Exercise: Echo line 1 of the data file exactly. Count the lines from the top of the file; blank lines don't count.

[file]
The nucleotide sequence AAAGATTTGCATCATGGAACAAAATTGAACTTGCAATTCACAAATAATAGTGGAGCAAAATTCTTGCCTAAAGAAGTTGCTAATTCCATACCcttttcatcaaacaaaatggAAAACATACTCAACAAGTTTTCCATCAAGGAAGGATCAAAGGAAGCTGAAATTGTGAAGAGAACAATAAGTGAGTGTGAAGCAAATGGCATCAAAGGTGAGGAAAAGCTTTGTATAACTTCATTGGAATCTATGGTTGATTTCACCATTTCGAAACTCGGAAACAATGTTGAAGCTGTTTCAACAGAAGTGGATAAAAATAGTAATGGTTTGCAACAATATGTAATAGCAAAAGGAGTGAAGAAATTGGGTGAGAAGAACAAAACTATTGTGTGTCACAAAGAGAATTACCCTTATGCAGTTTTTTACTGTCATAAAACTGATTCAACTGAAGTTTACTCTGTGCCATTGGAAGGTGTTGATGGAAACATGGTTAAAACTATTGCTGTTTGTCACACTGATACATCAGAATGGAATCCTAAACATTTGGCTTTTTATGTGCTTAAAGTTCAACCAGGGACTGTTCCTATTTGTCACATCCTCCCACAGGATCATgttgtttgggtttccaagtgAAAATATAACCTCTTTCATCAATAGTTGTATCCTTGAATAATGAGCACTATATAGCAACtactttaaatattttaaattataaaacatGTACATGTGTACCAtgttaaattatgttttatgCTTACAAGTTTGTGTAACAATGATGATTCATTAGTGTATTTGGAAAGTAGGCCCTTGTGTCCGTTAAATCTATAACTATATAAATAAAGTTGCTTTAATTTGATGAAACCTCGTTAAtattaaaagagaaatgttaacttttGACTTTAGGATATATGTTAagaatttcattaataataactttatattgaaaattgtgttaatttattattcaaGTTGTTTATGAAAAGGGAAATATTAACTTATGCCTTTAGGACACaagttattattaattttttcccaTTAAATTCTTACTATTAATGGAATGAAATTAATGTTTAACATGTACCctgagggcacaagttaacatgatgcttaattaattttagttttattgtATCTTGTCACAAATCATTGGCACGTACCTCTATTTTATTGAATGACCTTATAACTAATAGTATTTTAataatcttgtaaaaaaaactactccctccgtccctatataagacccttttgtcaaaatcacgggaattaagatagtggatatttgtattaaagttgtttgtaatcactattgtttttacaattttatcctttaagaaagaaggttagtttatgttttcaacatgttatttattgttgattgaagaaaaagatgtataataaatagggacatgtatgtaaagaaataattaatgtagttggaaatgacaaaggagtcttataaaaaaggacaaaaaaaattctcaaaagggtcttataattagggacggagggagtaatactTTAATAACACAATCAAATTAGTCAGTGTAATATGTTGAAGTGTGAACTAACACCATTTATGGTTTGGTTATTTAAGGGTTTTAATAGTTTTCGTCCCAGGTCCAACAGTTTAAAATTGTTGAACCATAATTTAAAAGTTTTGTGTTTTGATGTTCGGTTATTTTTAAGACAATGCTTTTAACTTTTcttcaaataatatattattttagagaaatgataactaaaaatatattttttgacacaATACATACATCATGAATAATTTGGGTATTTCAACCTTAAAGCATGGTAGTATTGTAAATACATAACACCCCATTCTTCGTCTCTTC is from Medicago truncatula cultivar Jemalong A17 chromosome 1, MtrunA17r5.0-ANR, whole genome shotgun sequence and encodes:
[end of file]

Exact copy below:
The nucleotide sequence AAAGATTTGCATCATGGAACAAAATTGAACTTGCAATTCACAAATAATAGTGGAGCAAAATTCTTGCCTAAAGAAGTTGCTAATTCCATACCcttttcatcaaacaaaatggAAAACATACTCAACAAGTTTTCCATCAAGGAAGGATCAAAGGAAGCTGAAATTGTGAAGAGAACAATAAGTGAGTGTGAAGCAAATGGCATCAAAGGTGAGGAAAAGCTTTGTATAACTTCATTGGAATCTATGGTTGATTTCACCATTTCGAAACTCGGAAACAATGTTGAAGCTGTTTCAACAGAAGTGGATAAAAATAGTAATGGTTTGCAACAATATGTAATAGCAAAAGGAGTGAAGAAATTGGGTGAGAAGAACAAAACTATTGTGTGTCACAAAGAGAATTACCCTTATGCAGTTTTTTACTGTCATAAAACTGATTCAACTGAAGTTTACTCTGTGCCATTGGAAGGTGTTGATGGAAACATGGTTAAAACTATTGCTGTTTGTCACACTGATACATCAGAATGGAATCCTAAACATTTGGCTTTTTATGTGCTTAAAGTTCAACCAGGGACTGTTCCTATTTGTCACATCCTCCCACAGGATCATgttgtttgggtttccaagtgAAAATATAACCTCTTTCATCAATAGTTGTATCCTTGAATAATGAGCACTATATAGCAACtactttaaatattttaaattataaaacatGTACATGTGTACCAtgttaaattatgttttatgCTTACAAGTTTGTGTAACAATGATGATTCATTAGTGTATTTGGAAAGTAGGCCCTTGTGTCCGTTAAATCTATAACTATATAAATAAAGTTGCTTTAATTTGATGAAACCTCGTTAAtattaaaagagaaatgttaacttttGACTTTAGGATATATGTTAagaatttcattaataataactttatattgaaaattgtgttaatttattattcaaGTTGTTTATGAAAAGGGAAATATTAACTTATGCCTTTAGGACACaagttattattaattttttcccaTTAAATTCTTACTATTAATGGAATGAAATTAATGTTTAACATGTACCctgagggcacaagttaacatgatgcttaattaattttagttttattgtATCTTGTCACAAATCATTGGCACGTACCTCTATTTTATTGAATGACCTTATAACTAATAGTATTTTAataatcttgtaaaaaaaactactccctccgtccctatataagacccttttgtcaaaatcacgggaattaagatagtggatatttgtattaaagttgtttgtaatcactattgtttttacaattttatcctttaagaaagaaggttagtttatgttttcaacatgttatttattgttgattgaagaaaaagatgtataataaatagggacatgtatgtaaagaaataattaatgtagttggaaatgacaaaggagtcttataaaaaaggacaaaaaaaattctcaaaagggtcttataattagggacggagggagtaatactTTAATAACACAATCAAATTAGTCAGTGTAATATGTTGAAGTGTGAACTAACACCATTTATGGTTTGGTTATTTAAGGGTTTTAATAGTTTTCGTCCCAGGTCCAACAGTTTAAAATTGTTGAACCATAATTTAAAAGTTTTGTGTTTTGATGTTCGGTTATTTTTAAGACAATGCTTTTAACTTTTcttcaaataatatattattttagagaaatgataactaaaaatatattttttgacacaATACATACATCATGAATAATTTGGGTATTTCAACCTTAAAGCATGGTAGTATTGTAAATACATAACACCCCATTCTTCGTCTCTTC is from Medicago truncatula cultivar Jemalong A17 chromosome 1, MtrunA17r5.0-ANR, whole genome shotgun sequence and encodes: